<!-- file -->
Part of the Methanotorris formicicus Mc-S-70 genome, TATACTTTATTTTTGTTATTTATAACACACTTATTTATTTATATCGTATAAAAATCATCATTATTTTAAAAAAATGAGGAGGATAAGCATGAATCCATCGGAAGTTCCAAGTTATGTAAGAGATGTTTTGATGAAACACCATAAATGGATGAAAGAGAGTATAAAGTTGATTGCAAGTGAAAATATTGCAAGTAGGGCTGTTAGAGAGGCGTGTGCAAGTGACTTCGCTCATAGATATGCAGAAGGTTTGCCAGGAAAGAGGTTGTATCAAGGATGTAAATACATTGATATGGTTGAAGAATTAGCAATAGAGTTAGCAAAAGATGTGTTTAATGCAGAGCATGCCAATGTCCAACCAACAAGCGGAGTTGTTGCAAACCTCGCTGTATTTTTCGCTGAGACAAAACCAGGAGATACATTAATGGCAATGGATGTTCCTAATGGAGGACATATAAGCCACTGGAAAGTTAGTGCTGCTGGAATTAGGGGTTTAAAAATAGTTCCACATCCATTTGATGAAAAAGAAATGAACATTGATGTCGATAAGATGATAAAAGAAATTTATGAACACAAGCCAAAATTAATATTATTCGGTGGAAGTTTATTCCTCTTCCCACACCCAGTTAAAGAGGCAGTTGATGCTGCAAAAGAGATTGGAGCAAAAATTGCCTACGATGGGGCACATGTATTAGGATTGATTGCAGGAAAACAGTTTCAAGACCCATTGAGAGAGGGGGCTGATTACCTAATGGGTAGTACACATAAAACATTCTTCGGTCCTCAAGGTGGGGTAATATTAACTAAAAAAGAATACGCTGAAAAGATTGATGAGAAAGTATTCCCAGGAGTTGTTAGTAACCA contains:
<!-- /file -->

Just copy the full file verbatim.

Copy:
Part of the Methanotorris formicicus Mc-S-70 genome, TATACTTTATTTTTGTTATTTATAACACACTTATTTATTTATATCGTATAAAAATCATCATTATTTTAAAAAAATGAGGAGGATAAGCATGAATCCATCGGAAGTTCCAAGTTATGTAAGAGATGTTTTGATGAAACACCATAAATGGATGAAAGAGAGTATAAAGTTGATTGCAAGTGAAAATATTGCAAGTAGGGCTGTTAGAGAGGCGTGTGCAAGTGACTTCGCTCATAGATATGCAGAAGGTTTGCCAGGAAAGAGGTTGTATCAAGGATGTAAATACATTGATATGGTTGAAGAATTAGCAATAGAGTTAGCAAAAGATGTGTTTAATGCAGAGCATGCCAATGTCCAACCAACAAGCGGAGTTGTTGCAAACCTCGCTGTATTTTTCGCTGAGACAAAACCAGGAGATACATTAATGGCAATGGATGTTCCTAATGGAGGACATATAAGCCACTGGAAAGTTAGTGCTGCTGGAATTAGGGGTTTAAAAATAGTTCCACATCCATTTGATGAAAAAGAAATGAACATTGATGTCGATAAGATGATAAAAGAAATTTATGAACACAAGCCAAAATTAATATTATTCGGTGGAAGTTTATTCCTCTTCCCACACCCAGTTAAAGAGGCAGTTGATGCTGCAAAAGAGATTGGAGCAAAAATTGCCTACGATGGGGCACATGTATTAGGATTGATTGCAGGAAAACAGTTTCAAGACCCATTGAGAGAGGGGGCTGATTACCTAATGGGTAGTACACATAAAACATTCTTCGGTCCTCAAGGTGGGGTAATATTAACTAAAAAAGAATACGCTGAAAAGATTGATGAGAAAGTATTCCCAGGAGTTGTTAGTAACCA contains: